One of the games our granddaughter delights in playing is hide-and-seek. She loves being the one who’s hiding, and when she’s found, squeals of delight erupt, suggesting that no matter how well she tries to hide, the fun really begins when she’s found as we wrap our (pre-COVID) arms around her.
There are times when it seems as if God also likes playing hide-and-seek, and nothing delights him more than when people who are searching to find themselves discover they can only do so when they find God. The reason is that God never stops seeking us.
At no time in the liturgical cycle is this more apparent than during the post-resurrection stories. No sooner does Jesus appear than it seems he disappears, but not before offering some rather cryptic words.
His cautionary warning to Mary Magdalene when she tried to reach out to him signaled a change. His words — “Do not hold on to me, because I have not yet ascended to the Father. But go to my brothers and say to them, ‘I am ascending to my Father and your Father, to my God and your God’” (Jn 20:17). — were unexpected.
It may seem as if the previous intimacy between Jesus and his closest friends has changed, but nothing could be further from the truth. Before his death and resurrection, Jesus addressed the apostles by calling them friends; now he referred to them as brothers. They were more than friends; they were family.
On the road to Emmaus, Jesus assumed the appearance of just another traveler, that is until he revealed himself in the breaking of the bread, only to disappear again.
Throughout the first chapters of Acts of the Apostles, Jesus’ appearances seem to take those who see him by surprise. He appeared in the upper room to the apostles, who were hiding behind closed doors, revealed himself to some women on their way to the tomb and turned up on the beach where he was fixing breakfast for a few disciples who were returning from a night of fishing.
After the resurrection, there was something very different about Jesus. His comings and goings took on a mystical quality. He was gradually weaning his followers from depending on their senses to seeking and finding him through faith.
Knowing that he would be leaving them soon, Jesus’ appearances reassured his followers that he was alive, but soon they would have to depend on faith to see them through their journey.
When Jesus told Thomas, “Blessed are they who do not see but believe,” he had in mind people throughout the ages who would follow him despite never having seen him in the flesh. He had in mind people like you and me and everyone who believes without having to see.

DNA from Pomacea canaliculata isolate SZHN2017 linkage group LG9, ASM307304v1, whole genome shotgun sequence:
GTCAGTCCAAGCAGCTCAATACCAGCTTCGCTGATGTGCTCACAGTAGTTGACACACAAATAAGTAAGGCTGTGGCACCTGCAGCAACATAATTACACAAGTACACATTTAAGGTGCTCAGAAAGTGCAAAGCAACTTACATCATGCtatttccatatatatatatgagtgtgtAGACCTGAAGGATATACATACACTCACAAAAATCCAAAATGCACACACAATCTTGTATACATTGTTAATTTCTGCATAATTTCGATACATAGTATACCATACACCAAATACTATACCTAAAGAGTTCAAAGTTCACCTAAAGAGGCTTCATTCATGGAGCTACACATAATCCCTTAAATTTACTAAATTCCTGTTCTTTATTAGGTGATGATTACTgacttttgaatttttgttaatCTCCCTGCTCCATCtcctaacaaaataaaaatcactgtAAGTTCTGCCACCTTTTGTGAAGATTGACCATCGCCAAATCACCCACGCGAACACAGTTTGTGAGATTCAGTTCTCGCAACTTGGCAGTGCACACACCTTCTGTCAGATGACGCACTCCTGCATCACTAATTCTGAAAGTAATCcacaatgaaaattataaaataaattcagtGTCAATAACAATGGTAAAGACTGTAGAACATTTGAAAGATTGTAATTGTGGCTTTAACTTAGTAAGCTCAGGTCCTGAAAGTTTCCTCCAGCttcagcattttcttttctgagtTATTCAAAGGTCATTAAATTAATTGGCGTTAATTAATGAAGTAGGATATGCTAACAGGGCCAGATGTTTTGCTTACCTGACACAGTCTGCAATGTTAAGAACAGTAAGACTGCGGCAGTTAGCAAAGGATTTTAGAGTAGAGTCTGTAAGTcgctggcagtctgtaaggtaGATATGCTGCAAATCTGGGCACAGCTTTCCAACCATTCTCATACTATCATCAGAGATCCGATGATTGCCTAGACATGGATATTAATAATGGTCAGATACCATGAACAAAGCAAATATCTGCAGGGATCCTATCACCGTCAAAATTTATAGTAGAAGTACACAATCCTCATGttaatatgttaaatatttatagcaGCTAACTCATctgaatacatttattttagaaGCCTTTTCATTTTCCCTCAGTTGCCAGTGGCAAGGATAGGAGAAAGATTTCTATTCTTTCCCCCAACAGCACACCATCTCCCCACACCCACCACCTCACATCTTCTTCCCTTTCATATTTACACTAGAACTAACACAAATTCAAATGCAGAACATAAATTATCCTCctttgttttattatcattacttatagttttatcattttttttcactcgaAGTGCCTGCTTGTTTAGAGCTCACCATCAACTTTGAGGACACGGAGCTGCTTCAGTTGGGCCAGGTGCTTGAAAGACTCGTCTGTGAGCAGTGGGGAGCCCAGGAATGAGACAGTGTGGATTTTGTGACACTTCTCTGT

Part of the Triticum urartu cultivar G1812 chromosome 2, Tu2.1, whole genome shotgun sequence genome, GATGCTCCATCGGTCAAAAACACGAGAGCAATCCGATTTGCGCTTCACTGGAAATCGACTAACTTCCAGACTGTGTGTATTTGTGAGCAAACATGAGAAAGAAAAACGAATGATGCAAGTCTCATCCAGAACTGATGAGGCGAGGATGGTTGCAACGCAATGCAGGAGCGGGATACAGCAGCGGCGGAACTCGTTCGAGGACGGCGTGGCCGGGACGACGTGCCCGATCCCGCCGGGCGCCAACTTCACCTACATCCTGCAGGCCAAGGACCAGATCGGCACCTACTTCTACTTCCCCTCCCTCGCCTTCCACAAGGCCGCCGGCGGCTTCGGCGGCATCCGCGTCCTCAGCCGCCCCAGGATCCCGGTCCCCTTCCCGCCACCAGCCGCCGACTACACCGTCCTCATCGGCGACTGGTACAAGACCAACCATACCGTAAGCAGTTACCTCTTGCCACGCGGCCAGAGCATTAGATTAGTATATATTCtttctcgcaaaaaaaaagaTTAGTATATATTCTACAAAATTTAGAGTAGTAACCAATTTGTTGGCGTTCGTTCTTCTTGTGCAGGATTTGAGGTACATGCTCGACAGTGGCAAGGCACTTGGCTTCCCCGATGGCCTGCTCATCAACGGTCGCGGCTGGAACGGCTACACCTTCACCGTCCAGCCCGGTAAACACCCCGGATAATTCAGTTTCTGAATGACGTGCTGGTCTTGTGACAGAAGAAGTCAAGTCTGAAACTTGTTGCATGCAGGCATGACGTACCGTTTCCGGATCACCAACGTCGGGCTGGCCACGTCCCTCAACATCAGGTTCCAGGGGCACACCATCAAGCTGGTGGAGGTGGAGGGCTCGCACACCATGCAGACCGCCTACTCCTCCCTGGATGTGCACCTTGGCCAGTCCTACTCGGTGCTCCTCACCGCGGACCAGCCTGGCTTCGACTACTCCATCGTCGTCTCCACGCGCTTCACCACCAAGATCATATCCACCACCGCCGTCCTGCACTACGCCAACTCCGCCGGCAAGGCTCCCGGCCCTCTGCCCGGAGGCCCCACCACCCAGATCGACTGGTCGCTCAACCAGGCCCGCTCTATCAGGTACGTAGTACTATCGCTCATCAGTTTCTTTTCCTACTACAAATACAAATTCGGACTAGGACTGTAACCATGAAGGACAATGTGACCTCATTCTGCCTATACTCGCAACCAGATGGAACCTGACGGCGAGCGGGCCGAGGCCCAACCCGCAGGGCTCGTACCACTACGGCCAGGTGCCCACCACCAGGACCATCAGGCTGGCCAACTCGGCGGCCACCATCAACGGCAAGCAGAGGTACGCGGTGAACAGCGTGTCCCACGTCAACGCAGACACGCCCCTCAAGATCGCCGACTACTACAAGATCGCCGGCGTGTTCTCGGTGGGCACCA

Jesus’ death and resurrection won for us the privilege of participating in his life through grace, and as St. Paul was told when he asked that his struggle be removed, “My grace is enough for you, for it is in weakness that power reaches perfection” (2 Cor 12:9).
Jesus never promised to take away suffering, but he did assure us that the grace needed to remain faithful was ours for the asking. Grace is not some kind of fairy dust that God sprinkles over us. Grace resides in us and all around us. If we believe that grace is the self-revelation of God, then grace is present in the people and events of our lives, and all who seek God shall find him.
As Guigo, a 12th century Carthusian monk, wrote: “Seek in reading and you will find in meditating, knock in mental prayer and it will be opened to you in contemplation” (CCC: 2642). His advice suggests that all who seek God will find him.
It may well be that God enjoys playing hide-and-seek with us. Yet, knowing how easily our attention strays, Jesus has left plenty of clues and places where we can find him. His presence in Word and Sacrament are primary, but his presence is also revealed in the beauty of nature, a child’s smile, the embrace of a loved one and in the homeless person we encounter.
Just as Mary Magdalene recognized Jesus when he called her by name, so Jesus has called each of us by name and promised: “ask and you shall receive, seek and you will find, knock and it will be opened to you” (Lk 11:9).
If you haven’t found Jesus, it may be that you’ve stopped searching. If that’s the case, there’s no better time to continue where you may have left off. Jesus wants to be found so that he can wrap his arms around you.